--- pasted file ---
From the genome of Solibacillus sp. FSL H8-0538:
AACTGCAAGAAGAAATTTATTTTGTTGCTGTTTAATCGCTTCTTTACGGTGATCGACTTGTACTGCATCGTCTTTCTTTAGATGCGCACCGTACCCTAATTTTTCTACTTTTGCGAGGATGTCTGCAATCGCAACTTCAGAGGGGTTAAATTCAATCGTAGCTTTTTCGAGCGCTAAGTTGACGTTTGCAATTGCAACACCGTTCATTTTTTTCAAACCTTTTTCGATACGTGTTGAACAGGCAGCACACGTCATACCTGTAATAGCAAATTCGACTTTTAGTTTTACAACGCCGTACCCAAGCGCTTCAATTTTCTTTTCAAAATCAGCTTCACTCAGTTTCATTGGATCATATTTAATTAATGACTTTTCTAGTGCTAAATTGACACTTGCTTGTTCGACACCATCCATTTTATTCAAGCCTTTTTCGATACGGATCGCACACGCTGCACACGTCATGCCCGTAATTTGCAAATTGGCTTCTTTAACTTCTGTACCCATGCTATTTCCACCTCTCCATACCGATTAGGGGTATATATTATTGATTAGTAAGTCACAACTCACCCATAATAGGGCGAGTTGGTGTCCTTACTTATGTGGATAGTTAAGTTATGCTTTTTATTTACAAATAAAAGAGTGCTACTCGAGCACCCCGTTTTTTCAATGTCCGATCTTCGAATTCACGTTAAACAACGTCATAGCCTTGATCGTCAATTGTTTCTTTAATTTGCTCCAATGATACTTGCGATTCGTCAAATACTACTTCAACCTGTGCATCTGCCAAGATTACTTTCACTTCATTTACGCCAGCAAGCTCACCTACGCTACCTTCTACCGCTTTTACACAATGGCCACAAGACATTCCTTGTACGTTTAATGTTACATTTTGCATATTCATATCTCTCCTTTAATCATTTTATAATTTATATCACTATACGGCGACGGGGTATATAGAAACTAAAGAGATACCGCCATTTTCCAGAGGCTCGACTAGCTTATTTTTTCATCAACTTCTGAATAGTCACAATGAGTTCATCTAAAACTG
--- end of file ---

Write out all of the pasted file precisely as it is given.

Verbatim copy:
From the genome of Solibacillus sp. FSL H8-0538:
AACTGCAAGAAGAAATTTATTTTGTTGCTGTTTAATCGCTTCTTTACGGTGATCGACTTGTACTGCATCGTCTTTCTTTAGATGCGCACCGTACCCTAATTTTTCTACTTTTGCGAGGATGTCTGCAATCGCAACTTCAGAGGGGTTAAATTCAATCGTAGCTTTTTCGAGCGCTAAGTTGACGTTTGCAATTGCAACACCGTTCATTTTTTTCAAACCTTTTTCGATACGTGTTGAACAGGCAGCACACGTCATACCTGTAATAGCAAATTCGACTTTTAGTTTTACAACGCCGTACCCAAGCGCTTCAATTTTCTTTTCAAAATCAGCTTCACTCAGTTTCATTGGATCATATTTAATTAATGACTTTTCTAGTGCTAAATTGACACTTGCTTGTTCGACACCATCCATTTTATTCAAGCCTTTTTCGATACGGATCGCACACGCTGCACACGTCATGCCCGTAATTTGCAAATTGGCTTCTTTAACTTCTGTACCCATGCTATTTCCACCTCTCCATACCGATTAGGGGTATATATTATTGATTAGTAAGTCACAACTCACCCATAATAGGGCGAGTTGGTGTCCTTACTTATGTGGATAGTTAAGTTATGCTTTTTATTTACAAATAAAAGAGTGCTACTCGAGCACCCCGTTTTTTCAATGTCCGATCTTCGAATTCACGTTAAACAACGTCATAGCCTTGATCGTCAATTGTTTCTTTAATTTGCTCCAATGATACTTGCGATTCGTCAAATACTACTTCAACCTGTGCATCTGCCAAGATTACTTTCACTTCATTTACGCCAGCAAGCTCACCTACGCTACCTTCTACCGCTTTTACACAATGGCCACAAGACATTCCTTGTACGTTTAATGTTACATTTTGCATATTCATATCTCTCCTTTAATCATTTTATAATTTATATCACTATACGGCGACGGGGTATATAGAAACTAAAGAGATACCGCCATTTTCCAGAGGCTCGACTAGCTTATTTTTTCATCAACTTCTGAATAGTCACAATGAGTTCATCTAAAACTG